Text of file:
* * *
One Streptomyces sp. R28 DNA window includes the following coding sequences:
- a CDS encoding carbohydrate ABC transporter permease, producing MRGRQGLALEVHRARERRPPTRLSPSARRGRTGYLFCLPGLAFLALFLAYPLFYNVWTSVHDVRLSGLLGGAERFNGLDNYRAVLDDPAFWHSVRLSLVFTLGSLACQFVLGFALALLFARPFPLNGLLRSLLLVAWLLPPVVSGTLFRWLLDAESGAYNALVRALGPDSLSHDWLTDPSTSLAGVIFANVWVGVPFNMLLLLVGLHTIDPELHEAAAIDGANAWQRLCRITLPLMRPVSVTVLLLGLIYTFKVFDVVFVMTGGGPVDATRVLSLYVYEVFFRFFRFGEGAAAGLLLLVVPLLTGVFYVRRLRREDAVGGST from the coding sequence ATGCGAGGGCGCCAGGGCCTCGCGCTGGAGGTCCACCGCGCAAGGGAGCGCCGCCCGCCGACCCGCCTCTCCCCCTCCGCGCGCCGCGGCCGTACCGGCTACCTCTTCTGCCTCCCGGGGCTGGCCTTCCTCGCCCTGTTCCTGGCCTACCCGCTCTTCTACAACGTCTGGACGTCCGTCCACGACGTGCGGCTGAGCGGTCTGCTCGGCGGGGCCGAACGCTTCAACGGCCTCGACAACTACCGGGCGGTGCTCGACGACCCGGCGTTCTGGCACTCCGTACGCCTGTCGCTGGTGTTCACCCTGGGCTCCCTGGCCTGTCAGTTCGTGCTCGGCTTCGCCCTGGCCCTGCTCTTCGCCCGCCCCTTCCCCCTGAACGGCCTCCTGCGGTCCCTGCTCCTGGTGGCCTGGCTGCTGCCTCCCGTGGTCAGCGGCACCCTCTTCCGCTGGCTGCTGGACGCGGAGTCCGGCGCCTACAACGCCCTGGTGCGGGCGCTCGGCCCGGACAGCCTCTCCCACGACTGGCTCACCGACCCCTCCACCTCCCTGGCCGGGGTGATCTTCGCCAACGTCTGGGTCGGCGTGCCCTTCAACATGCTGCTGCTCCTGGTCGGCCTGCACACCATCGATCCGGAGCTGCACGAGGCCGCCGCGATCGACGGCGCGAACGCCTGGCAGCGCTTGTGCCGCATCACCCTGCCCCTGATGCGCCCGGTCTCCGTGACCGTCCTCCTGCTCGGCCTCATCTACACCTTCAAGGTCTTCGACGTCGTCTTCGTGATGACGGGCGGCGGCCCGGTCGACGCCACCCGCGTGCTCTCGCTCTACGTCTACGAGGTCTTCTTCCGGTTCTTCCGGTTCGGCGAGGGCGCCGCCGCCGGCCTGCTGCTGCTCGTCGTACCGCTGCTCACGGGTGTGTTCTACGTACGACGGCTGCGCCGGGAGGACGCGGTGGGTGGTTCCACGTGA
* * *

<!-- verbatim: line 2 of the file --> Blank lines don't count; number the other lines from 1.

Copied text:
- a CDS encoding carbohydrate ABC transporter permease, producing MRGRQGLALEVHRARERRPPTRLSPSARRGRTGYLFCLPGLAFLALFLAYPLFYNVWTSVHDVRLSGLLGGAERFNGLDNYRAVLDDPAFWHSVRLSLVFTLGSLACQFVLGFALALLFARPFPLNGLLRSLLLVAWLLPPVVSGTLFRWLLDAESGAYNALVRALGPDSLSHDWLTDPSTSLAGVIFANVWVGVPFNMLLLLVGLHTIDPELHEAAAIDGANAWQRLCRITLPLMRPVSVTVLLLGLIYTFKVFDVVFVMTGGGPVDATRVLSLYVYEVFFRFFRFGEGAAAGLLLLVVPLLTGVFYVRRLRREDAVGGST from the coding sequence ATGCGAGGGCGCCAGGGCCTCGCGCTGGAGGTCCACCGCGCAAGGGAGCGCCGCCCGCCGACCCGCCTCTCCCCCTCCGCGCGCCGCGGCCGTACCGGCTACCTCTTCTGCCTCCCGGGGCTGGCCTTCCTCGCCCTGTTCCTGGCCTACCCGCTCTTCTACAACGTCTGGACGTCCGTCCACGACGTGCGGCTGAGCGGTCTGCTCGGCGGGGCCGAACGCTTCAACGGCCTCGACAACTACCGGGCGGTGCTCGACGACCCGGCGTTCTGGCACTCCGTACGCCTGTCGCTGGTGTTCACCCTGGGCTCCCTGGCCTGTCAGTTCGTGCTCGGCTTCGCCCTGGCCCTGCTCTTCGCCCGCCCCTTCCCCCTGAACGGCCTCCTGCGGTCCCTGCTCCTGGTGGCCTGGCTGCTGCCTCCCGTGGTCAGCGGCACCCTCTTCCGCTGGCTGCTGGACGCGGAGTCCGGCGCCTACAACGCCCTGGTGCGGGCGCTCGGCCCGGACAGCCTCTCCCACGACTGGCTCACCGACCCCTCCACCTCCCTGGCCGGGGTGATCTTCGCCAACGTCTGGGTCGGCGTGCCCTTCAACATGCTGCTGCTCCTGGTCGGCCTGCACACCATCGATCCGGAGCTGCACGAGGCCGCCGCGATCGACGGCGCGAACGCCTGGCAGCGCTTGTGCCGCATCACCCTGCCCCTGATGCGCCCGGTCTCCGTGACCGTCCTCCTGCTCGGCCTCATCTACACCTTCAAGGTCTTCGACGTCGTCTTCGTGATGACGGGCGGCGGCCCGGTCGACGCCACCCGCGTGCTCTCGCTCTACGTCTACGAGGTCTTCTTCCGGTTCTTCCGGTTCGGCGAGGGCGCCGCCGCCGGCCTGCTGCTGCTCGTCGTACCGCTGCTCACGGGTGTGTTCTACGTACGACGGCTGCGCCGGGAGGACGCGGTGGGTGGTTCCACGTGA